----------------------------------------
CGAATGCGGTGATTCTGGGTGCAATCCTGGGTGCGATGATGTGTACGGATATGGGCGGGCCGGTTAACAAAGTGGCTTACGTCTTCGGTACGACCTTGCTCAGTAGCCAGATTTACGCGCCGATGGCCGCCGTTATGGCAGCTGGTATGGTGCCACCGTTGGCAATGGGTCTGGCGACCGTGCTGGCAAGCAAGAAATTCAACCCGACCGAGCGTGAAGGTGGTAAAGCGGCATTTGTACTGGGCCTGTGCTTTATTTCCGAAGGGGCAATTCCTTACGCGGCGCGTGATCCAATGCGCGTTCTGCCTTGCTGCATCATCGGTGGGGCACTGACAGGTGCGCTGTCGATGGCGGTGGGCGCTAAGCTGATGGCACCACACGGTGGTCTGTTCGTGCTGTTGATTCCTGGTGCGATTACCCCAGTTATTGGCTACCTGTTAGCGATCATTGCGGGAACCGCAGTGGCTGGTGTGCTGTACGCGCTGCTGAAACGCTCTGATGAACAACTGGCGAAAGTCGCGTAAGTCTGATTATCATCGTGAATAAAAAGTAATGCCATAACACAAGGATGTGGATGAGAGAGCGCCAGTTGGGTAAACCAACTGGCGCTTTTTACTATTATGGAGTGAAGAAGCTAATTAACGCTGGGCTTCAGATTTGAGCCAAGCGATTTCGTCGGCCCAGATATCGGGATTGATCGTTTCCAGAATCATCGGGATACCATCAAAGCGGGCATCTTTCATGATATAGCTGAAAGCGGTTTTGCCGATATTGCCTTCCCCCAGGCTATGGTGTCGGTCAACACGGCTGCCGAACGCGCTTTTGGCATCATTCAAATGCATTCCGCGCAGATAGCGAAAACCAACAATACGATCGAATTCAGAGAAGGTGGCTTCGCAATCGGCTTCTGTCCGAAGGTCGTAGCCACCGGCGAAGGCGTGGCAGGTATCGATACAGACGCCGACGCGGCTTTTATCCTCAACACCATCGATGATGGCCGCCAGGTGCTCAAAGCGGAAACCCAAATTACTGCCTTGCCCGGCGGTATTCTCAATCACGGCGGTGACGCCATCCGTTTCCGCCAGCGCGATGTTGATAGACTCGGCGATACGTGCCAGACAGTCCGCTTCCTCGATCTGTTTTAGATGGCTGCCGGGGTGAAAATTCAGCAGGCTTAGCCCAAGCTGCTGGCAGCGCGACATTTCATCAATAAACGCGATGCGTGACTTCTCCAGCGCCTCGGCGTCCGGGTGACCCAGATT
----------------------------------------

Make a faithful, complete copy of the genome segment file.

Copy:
CGAATGCGGTGATTCTGGGTGCAATCCTGGGTGCGATGATGTGTACGGATATGGGCGGGCCGGTTAACAAAGTGGCTTACGTCTTCGGTACGACCTTGCTCAGTAGCCAGATTTACGCGCCGATGGCCGCCGTTATGGCAGCTGGTATGGTGCCACCGTTGGCAATGGGTCTGGCGACCGTGCTGGCAAGCAAGAAATTCAACCCGACCGAGCGTGAAGGTGGTAAAGCGGCATTTGTACTGGGCCTGTGCTTTATTTCCGAAGGGGCAATTCCTTACGCGGCGCGTGATCCAATGCGCGTTCTGCCTTGCTGCATCATCGGTGGGGCACTGACAGGTGCGCTGTCGATGGCGGTGGGCGCTAAGCTGATGGCACCACACGGTGGTCTGTTCGTGCTGTTGATTCCTGGTGCGATTACCCCAGTTATTGGCTACCTGTTAGCGATCATTGCGGGAACCGCAGTGGCTGGTGTGCTGTACGCGCTGCTGAAACGCTCTGATGAACAACTGGCGAAAGTCGCGTAAGTCTGATTATCATCGTGAATAAAAAGTAATGCCATAACACAAGGATGTGGATGAGAGAGCGCCAGTTGGGTAAACCAACTGGCGCTTTTTACTATTATGGAGTGAAGAAGCTAATTAACGCTGGGCTTCAGATTTGAGCCAAGCGATTTCGTCGGCCCAGATATCGGGATTGATCGTTTCCAGAATCATCGGGATACCATCAAAGCGGGCATCTTTCATGATATAGCTGAAAGCGGTTTTGCCGATATTGCCTTCCCCCAGGCTATGGTGTCGGTCAACACGGCTGCCGAACGCGCTTTTGGCATCATTCAAATGCATTCCGCGCAGATAGCGAAAACCAACAATACGATCGAATTCAGAGAAGGTGGCTTCGCAATCGGCTTCTGTCCGAAGGTCGTAGCCACCGGCGAAGGCGTGGCAGGTATCGATACAGACGCCGACGCGGCTTTTATCCTCAACACCATCGATGATGGCCGCCAGGTGCTCAAAGCGGAAACCCAAATTACTGCCTTGCCCGGCGGTATTCTCAATCACGGCGGTGACGCCATCCGTTTCCGCCAGCGCGATGTTGATAGACTCGGCGATACGTGCCAGACAGTCCGCTTCCTCGATCTGTTTTAGATGGCTGCCGGGGTGAAAATTCAGCAGGCTTAGCCCAAGCTGCTGGCAGCGCGACATTTCATCAATAAACGCGATGCGTGACTTCTCCAGCGCCTCGGCGTCCGGGTGACCCAGATT